Words of Love, by Pamela Norris

Unhappy endings for a return to romance
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The Independent Culture

Women writers used often to be discussed in terms of their sex lives, or lack of them. Poems and novels were read back into imagined biographies, supposedly providing proof of neuroses, intellectual inferiority and lack of potency. While men invented new forms, women gushed from the heart. In the 1970s, feminist scholars contested this view, arguing for women writers' sophistication, restoring them to literary history alongside their brothers and debating whether or not gender provided a source of inspiration for both men and women.

Now that the economic and cultural climates have changed, the wheel of opinion swings back round. Marketing ploys dictate that women's books are divided from men's as never before. The old taboos have returned with a vengeance. The times are ripe, it seems, to re-inscribe women writers into narratives of love. A woman's place is within a romance.

In her uneven but intriguing new book, Pamela Norris has composed a story about love, a collage of literary history, criticism, biography and novel synopses. Norris's particular post-feminist take involves tracking women's ardent search for strong, equal mates, their yearnings for love in intellectual partnerships. Heloise, who loved and lost Abelard, and Sylvia Plath, who loved and lost Ted Hughes, form her bookends. In between she conducts a rapid survey of certain writers in Britain, France and America, and one from Japan, darting from the medieval period to the late 20th century.

Her selection seems arbitrary. She covers women writers, female characters in novels, and female muses for male writers, not always distinguishing between them. Unfortunately, the scope of her book is limited. Why leave out serious discussion of lesbian writers and lovers? Why not discuss the many modernist women writers who experimented with their lives as much as with literary form and found bisexuality a necessary strategy for avoiding traditional femininity and domestic confinement? Why not include more on men?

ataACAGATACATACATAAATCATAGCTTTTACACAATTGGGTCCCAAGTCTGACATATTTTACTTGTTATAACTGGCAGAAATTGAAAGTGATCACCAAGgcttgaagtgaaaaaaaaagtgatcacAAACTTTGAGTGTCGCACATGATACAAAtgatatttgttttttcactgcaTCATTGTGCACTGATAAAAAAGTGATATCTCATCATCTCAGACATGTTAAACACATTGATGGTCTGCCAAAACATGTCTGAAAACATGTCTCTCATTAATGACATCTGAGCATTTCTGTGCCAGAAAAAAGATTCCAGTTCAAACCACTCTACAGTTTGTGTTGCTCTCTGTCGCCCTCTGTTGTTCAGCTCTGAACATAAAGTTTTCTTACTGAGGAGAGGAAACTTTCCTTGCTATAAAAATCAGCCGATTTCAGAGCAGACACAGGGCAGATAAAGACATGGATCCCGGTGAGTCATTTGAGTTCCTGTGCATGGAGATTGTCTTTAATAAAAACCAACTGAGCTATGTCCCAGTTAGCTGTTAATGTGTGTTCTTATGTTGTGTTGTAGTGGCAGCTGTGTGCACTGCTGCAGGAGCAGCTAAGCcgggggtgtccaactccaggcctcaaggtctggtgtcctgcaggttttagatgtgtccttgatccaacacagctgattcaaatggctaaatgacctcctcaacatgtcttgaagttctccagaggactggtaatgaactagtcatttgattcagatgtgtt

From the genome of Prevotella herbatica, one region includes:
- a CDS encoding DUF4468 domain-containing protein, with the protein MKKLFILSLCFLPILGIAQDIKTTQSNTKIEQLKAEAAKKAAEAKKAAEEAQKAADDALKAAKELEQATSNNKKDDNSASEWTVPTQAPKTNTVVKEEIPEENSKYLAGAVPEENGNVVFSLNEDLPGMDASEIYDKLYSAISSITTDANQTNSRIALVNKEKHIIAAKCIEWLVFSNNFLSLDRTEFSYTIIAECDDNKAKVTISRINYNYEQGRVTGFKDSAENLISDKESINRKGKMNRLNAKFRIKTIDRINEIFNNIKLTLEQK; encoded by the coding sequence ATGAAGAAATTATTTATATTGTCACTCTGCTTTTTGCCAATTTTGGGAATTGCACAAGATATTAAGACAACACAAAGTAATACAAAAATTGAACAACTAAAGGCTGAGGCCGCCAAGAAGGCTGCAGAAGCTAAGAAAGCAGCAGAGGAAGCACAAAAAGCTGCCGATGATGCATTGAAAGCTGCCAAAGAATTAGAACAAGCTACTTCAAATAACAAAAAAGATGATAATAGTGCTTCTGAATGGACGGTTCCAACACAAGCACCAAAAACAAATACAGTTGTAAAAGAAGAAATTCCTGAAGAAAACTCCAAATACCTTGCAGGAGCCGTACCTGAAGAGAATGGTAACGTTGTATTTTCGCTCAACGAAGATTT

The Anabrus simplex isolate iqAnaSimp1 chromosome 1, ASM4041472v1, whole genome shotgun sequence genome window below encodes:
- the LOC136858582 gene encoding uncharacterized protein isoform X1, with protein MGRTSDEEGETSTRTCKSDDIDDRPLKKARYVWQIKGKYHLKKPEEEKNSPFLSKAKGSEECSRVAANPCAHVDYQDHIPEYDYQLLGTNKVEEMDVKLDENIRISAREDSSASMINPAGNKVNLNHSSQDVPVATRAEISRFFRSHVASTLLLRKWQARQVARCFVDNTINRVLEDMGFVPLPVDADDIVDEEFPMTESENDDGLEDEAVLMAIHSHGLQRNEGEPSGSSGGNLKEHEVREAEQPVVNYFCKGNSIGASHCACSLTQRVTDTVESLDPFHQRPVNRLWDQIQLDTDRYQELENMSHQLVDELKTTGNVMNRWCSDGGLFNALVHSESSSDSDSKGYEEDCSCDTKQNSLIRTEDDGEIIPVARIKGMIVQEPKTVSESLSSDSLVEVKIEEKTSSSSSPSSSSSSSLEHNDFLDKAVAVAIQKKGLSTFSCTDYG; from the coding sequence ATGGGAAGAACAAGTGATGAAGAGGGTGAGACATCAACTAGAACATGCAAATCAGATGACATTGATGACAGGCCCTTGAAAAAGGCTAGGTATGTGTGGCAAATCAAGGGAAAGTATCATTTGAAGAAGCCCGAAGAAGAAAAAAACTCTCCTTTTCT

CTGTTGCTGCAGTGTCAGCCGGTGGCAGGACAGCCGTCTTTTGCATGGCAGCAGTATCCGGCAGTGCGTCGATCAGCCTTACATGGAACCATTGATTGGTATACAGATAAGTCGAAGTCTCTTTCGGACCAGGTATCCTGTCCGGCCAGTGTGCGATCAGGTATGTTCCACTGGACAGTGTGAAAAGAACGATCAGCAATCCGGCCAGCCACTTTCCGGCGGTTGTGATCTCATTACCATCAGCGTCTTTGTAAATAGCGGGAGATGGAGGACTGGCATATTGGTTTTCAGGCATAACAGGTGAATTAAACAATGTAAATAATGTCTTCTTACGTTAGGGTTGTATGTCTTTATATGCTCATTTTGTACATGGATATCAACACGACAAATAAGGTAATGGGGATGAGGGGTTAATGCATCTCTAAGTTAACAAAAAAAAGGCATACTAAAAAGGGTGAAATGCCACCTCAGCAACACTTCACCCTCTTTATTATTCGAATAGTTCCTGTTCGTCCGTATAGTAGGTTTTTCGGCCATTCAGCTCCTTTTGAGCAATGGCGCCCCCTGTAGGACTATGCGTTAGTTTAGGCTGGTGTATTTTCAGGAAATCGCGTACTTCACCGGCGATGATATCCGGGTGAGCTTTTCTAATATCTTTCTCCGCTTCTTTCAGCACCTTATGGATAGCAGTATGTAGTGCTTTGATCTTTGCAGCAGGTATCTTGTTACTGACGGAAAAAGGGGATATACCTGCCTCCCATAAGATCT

Norris briefly introduces us to the male troubadours, and Renaissance poets such as Sidney and Wyatt, then jumps sideways to romantic heroes in women's fiction. Ted Hughes, read through Birthday Letters, and Abelard, read through the Historia Calamitatum, stand in for their sex.

The 12th-century Heloise, highly educated and gifted, ended up successfully running a convent and writing wisely about her nuns' Rule. As Norris points out, she is famous not because of her learning and power, but for her tragedy. As a formidably intellectual young woman, living with her uncle in Paris, Heloise was tutored by Abelard. When he seduced her, and she became pregnant, her uncle had Abelard castrated, and Abelard dumped Heloise in a convent. Her love letters to Abelard are polished exercises in Latin rhetoric as much as evidence of her passionate feelings.

Similarly, the poems of the trobairitz, the female troubadours, contesting the masculine double standard around sex and love, do not necessarily provide evidence of these poets' experience, tempting as it is for readers used to confessional poetry to assume that art reveals biographical truth. Medieval poetry was strictly coded, and made use of sophisticated strategies of quotation and irony. We cannot presume to imagine we can jump across the centuries and know just how medieval poets felt.

Norris recognises this, but sometimes ignores history in order to make writers such as Marie de France and Christine de Pisan relevant to readers who have never heard of them. Commenting on a trobairitz poem representing a conversation between three young women about love and marriage, she rather charmingly says that "these could be three young women gossiping in a wine bar in London, New York or Sydney".

The book becomes less interesting and provocative when, after a look at Murasaki's The Tale of Genji and the Renaissance poet Mary Wroth, it moves on to Mary Wollstonecraft, Elizabeth Barrett Browning, Jane Austen, Charlotte Brontë and George Eliot. It concludes with a lengthy section on Sylvia Plath, arguing that rather than see her as anguished and frustrated, we should recognise her strong desire for love, husband, children and a happy home. Full of enthusiasm and sympathy for her subject, Norris writes unevenly. In particular, her chapter-endings are often banal and cliché-sprinkled. The best thing about her survey is that it leads us back to the work of individual writers and critics.

Michèle Roberts' latest novel is 'Reader, I Married Him' (Virago)